Tuesday, October 28, 2008

Job Loss, Great Depression, "The Night of the Hunter"

I arrived at work today to find an email awaiting from a friend asking whether I'd heard these rumors about a third of Goldman's bankers getting the axe, talk of no bonuses, etc.

A minute later, a message from another friend whose financial services company finds out today what (large) percentage of people are receiving pink slips, and what groups will be gone entirely; his boss, who often works virtually, came into the office today.

"Such a weird day...its so dark outside and people are finding out if they're getting fired," he said.

I glanced out the window and, shudder. What sad, scary times.

I tried to think of some funny Great Depression clips to cheer myself up, but the first thing that came to mind was the crazy, awesome movie I watched (fell asleep to) last night, "The Night of the Hunter," which takes place in GD times.

It's an old movie (1955), so while I'd read up on it and how "revolutionary" it was, how it really pushed the envelope, how psychologically thrilling and eerie it was -- "Yeah, sure," I thought. "It's old. Can't be anything compared to what these eyes have seen."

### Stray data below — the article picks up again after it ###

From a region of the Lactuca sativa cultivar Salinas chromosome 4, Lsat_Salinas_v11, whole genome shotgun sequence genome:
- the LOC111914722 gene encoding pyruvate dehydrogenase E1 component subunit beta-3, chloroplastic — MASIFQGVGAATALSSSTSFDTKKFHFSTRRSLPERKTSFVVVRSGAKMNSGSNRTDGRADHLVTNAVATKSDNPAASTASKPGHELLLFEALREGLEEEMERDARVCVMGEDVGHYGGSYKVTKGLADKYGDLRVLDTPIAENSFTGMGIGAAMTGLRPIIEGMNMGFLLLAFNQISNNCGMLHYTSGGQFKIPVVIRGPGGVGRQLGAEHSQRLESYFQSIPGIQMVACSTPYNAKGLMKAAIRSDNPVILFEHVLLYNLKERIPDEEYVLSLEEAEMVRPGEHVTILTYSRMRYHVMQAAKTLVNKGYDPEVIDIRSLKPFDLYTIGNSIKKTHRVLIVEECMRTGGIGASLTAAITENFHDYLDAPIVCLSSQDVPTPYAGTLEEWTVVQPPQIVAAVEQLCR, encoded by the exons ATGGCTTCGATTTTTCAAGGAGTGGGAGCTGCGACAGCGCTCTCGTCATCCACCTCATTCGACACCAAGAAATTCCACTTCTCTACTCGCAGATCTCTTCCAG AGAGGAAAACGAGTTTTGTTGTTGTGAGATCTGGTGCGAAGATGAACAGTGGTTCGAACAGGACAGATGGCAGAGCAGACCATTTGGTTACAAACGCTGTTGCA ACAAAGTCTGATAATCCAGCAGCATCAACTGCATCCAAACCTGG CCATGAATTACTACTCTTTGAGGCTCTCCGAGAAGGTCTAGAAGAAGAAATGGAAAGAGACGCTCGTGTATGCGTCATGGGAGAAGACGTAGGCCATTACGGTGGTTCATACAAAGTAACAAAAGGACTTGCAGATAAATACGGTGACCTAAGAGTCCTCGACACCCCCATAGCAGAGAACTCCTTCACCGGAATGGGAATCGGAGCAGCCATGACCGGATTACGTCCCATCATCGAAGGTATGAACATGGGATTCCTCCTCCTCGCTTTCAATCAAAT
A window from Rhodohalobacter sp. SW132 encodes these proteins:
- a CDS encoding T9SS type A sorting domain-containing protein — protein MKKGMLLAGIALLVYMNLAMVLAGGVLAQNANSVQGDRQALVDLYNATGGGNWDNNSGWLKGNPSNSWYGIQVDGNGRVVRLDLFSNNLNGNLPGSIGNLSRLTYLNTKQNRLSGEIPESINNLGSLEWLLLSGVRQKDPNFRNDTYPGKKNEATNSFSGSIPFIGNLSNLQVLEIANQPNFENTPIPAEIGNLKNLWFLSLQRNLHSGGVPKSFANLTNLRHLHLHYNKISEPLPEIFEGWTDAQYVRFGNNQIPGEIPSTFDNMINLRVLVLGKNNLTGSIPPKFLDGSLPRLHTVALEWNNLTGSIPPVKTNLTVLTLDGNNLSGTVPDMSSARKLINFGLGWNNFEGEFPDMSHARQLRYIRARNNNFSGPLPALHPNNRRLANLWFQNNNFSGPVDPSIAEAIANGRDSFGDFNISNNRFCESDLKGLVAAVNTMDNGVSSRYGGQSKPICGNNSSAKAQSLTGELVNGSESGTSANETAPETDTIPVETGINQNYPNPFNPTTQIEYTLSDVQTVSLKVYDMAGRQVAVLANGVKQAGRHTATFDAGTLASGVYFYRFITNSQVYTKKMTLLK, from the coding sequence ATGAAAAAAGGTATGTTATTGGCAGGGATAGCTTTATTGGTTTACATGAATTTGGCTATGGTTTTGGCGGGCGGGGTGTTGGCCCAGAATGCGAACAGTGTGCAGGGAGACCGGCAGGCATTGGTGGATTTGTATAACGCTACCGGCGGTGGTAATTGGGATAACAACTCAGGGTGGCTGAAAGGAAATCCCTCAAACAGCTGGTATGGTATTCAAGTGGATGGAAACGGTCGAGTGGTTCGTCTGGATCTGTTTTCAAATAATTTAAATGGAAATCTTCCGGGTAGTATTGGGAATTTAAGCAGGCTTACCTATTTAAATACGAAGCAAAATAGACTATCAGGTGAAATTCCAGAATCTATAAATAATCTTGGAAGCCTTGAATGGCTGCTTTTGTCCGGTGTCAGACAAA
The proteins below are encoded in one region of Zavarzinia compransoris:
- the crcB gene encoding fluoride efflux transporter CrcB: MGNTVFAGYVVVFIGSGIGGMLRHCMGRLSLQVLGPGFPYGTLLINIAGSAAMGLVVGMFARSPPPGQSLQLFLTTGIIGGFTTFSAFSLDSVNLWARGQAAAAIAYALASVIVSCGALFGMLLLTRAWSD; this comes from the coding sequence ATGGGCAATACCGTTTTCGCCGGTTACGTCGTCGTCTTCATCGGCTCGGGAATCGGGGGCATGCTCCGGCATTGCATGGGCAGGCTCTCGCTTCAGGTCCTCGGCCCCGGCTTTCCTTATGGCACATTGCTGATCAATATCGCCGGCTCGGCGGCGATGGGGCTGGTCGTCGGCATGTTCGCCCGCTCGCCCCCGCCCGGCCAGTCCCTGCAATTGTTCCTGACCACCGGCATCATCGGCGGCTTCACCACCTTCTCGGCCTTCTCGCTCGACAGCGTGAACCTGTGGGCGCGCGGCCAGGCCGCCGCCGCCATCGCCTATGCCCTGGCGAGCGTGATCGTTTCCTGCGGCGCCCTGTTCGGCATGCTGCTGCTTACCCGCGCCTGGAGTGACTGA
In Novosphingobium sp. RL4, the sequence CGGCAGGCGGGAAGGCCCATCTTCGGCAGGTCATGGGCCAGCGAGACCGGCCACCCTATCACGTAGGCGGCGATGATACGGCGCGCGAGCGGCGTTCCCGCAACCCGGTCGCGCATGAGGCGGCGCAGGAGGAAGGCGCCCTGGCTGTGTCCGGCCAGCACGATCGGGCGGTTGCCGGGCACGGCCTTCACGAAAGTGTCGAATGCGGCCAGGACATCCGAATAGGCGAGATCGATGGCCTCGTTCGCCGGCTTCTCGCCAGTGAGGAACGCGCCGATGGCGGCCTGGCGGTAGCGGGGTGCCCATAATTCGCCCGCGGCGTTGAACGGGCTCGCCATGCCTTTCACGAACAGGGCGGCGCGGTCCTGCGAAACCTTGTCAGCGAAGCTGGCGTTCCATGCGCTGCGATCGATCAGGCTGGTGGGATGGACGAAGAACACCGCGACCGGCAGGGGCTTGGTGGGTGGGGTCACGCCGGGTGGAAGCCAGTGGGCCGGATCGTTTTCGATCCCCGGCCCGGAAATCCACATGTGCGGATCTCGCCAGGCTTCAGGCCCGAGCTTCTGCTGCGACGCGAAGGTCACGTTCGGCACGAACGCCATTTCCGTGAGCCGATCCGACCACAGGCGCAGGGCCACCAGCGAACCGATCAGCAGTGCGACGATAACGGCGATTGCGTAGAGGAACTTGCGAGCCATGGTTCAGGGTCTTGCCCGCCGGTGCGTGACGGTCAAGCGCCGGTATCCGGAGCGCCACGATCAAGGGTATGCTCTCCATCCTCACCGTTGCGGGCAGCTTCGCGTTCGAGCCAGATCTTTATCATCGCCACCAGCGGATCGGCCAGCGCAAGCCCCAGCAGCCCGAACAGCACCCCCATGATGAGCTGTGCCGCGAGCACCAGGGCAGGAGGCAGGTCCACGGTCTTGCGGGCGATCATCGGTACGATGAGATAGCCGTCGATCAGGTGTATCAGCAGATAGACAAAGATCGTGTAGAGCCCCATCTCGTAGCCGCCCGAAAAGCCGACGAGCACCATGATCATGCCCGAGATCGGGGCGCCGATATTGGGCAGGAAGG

It's about a religious fanatic, who's a self-dubbed "Preacher." He (Robert Mitchum) has LOVE and HATE tattooed across the knuckles of his right and left hands, respectively (This is also a classic movie that, when you watch it, you immediately get references that are dropped in modern movies that you'd heretofore glossed over.) He roams the countryside killing women after the Lord hath spoken to him.

There are scenes of him in erotic dance houses, as he sits in the audience watching the women writhe with a vicious, loathsome, yet clearly yearning, look on his face. It's chill-inducing.

He finally has to go to jail for a stolen car. While there he meets a man who's been sentenced to death for killing two men and stealing their $10,000 (There's a line where the imprisoned man says he was just too tired of these oblivious, rich, banker-types stealing money from the rest of the impoverished U.S., which I thought resonated to today's time). The Preacher learns that the man's only told his two children (aged 9 and 4) where the money is.

Upon release, the Preacher finds the family, marries the wife, tells her in one of the eeriest scenes I've seen in a long time that he will never consummate the marriage; her body is only for childbearing; and that she's a horrible sinner. The acting is amazing and he goes on to brainwash her and ... well, we'll leave it at that.

A little more scary and depressing than fearing the loss of one's job. But ...

I screened "Splinter" and "Role Models" yesterday. I put "The Night of the Hunter" in too attempt to remind myself that I like movies.

The trailer kind of makes it just look like some old movie, but it's really twisted.

1 comment:

Paramendra Bhagat said...

"..his boss, who often works virtually, came into the office today..."